Falling oil prices can be a profound catalyst for merger activity
Generally speaking, mergers happen in the oil patch when prices fall and some competitors become vulnerable. In the Baker Hughes and Halliburton merger, however, both parties are strong players, and the deal is relatively complementary. Halliburton (HAL) will benefit from acquiring some technology from Baker Hughes (BHI), especially in the artificial lift area. (Think of the “nodding donkey” rigs, which are symbolic of oil drilling.) BHI’s technology allows drillers to extract more oil and gas from aging wells.
The deal is mainly about synergies
The HAL and BHI deal will eventually create about $2 billion in synergies annually, primarily by increasing scale and efficiency in the Eastern Hemisphere. The companies expect these synergies to come primarily from operational improvements, especially North American margin improvement, personnel reorganization, real estate, corporate costs, R&D (or research and development) optimization, and other administrative and organizational efficiencies.
The deal should be accretive by the end of the first year
Halliburton anticipates that the transaction will be accretive to cash flow by the end of the first year after closing and accretive to earnings per share by the end of the second year. HAL expects that the combined company to maintain its investment rating. Actually, that statement speaks to the strength of the synergies. Halliburton paid a 41% premium to BHI shareholders and the deal is still accretive. The price represented 8.1x 2014 consensus EBITDA (or earnings before interest, tax, depreciation, and amortization). At the time, HAL was trading at roughly 6.2x 2014 expected EBITDA.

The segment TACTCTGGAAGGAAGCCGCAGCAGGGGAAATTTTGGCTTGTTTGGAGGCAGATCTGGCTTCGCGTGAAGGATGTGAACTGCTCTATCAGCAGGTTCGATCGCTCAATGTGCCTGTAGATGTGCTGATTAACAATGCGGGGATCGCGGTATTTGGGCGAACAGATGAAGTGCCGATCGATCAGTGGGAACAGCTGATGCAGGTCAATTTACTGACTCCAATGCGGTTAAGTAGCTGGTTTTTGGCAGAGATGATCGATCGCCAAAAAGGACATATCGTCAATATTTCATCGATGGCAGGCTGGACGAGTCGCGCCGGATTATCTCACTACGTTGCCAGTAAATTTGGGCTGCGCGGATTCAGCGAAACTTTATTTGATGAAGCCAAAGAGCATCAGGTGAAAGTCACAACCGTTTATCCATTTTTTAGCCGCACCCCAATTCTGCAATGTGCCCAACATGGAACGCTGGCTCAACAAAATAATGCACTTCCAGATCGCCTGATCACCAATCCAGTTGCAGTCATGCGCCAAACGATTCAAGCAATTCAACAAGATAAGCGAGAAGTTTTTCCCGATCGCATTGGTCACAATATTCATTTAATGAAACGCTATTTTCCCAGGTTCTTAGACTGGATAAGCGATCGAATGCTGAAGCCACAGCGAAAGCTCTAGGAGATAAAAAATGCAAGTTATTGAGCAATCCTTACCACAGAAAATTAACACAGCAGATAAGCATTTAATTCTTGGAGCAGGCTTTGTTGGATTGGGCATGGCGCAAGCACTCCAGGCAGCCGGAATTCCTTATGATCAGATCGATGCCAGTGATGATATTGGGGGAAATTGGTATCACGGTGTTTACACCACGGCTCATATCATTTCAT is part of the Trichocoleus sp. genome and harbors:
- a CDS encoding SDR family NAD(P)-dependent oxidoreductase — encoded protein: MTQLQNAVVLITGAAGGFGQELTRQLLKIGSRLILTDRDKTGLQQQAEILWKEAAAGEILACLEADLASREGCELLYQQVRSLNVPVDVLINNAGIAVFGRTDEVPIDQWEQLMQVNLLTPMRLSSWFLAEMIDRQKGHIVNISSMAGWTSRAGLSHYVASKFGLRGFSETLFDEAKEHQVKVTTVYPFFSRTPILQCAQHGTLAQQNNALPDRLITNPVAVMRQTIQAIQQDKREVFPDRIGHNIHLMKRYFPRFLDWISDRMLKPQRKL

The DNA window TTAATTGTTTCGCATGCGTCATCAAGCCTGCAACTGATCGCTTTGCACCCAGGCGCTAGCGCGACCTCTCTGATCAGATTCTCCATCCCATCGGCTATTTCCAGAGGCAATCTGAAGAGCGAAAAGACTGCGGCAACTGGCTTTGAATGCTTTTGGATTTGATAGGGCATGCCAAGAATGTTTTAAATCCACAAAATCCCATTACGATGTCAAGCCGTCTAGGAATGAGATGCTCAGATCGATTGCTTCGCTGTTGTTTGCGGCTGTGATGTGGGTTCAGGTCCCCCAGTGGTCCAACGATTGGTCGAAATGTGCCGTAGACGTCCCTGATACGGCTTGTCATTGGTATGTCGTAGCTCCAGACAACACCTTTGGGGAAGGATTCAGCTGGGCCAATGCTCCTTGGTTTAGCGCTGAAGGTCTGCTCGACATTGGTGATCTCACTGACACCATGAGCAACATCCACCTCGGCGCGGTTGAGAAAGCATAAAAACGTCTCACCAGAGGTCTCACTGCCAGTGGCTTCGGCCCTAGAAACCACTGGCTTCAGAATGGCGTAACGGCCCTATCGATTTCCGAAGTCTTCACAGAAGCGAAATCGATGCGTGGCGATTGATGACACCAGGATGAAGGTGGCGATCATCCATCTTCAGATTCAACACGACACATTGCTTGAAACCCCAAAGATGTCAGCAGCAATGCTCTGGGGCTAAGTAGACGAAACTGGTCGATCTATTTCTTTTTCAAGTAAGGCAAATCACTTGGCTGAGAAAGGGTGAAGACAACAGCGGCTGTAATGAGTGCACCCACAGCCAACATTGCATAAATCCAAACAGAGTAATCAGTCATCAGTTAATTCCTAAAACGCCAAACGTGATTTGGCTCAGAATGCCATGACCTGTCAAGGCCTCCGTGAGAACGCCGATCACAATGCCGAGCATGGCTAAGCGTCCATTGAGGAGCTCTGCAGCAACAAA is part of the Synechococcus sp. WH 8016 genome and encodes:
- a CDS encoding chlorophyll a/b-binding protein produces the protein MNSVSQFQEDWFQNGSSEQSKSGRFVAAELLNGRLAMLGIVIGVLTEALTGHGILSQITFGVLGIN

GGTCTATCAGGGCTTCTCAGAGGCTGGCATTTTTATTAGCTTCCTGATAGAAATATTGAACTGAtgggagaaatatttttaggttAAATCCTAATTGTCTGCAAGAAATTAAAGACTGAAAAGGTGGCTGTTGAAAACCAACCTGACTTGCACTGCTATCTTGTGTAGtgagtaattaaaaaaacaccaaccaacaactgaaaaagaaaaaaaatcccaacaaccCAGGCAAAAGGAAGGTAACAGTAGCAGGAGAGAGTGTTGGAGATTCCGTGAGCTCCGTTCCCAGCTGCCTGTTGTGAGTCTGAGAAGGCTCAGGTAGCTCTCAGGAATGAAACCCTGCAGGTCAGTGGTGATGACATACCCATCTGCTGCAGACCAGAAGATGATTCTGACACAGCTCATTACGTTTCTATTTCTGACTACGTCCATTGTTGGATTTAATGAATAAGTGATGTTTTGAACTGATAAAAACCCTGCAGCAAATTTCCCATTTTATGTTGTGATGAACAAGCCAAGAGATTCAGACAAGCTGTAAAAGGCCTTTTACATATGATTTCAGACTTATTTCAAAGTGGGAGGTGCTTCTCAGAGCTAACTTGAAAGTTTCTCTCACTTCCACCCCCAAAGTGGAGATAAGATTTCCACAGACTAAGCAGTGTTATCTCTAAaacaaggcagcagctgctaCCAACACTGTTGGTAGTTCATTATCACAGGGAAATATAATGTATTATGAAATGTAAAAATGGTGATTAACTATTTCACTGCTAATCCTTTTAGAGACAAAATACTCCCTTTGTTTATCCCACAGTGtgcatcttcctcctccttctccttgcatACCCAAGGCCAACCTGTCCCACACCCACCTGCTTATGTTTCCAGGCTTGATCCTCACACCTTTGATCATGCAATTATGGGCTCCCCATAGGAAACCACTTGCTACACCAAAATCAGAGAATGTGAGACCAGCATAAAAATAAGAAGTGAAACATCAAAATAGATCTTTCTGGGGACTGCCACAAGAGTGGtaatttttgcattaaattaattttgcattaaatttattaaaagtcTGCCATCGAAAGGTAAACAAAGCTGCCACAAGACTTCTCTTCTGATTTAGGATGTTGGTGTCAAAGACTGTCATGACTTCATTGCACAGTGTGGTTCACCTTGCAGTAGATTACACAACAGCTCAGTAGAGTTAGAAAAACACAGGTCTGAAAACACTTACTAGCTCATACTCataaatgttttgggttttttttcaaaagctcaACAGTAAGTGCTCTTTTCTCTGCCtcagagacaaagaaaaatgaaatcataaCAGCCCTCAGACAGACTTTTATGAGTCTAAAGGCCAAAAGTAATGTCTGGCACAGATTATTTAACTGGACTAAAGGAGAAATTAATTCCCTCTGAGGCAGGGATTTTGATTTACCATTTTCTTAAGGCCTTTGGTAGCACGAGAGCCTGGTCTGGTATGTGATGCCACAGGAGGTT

Other merger arbitrage resources
Other important merger spreads include the deal between Hospira (HSP) and Pfizer (PFE). For a primer on risk arbitrage investing, read Merger arbitrage must-knows: A key guide for investors.
Investors who are interested in trading in the energy sector should look at the Energy Select SPDR ETF (XLE).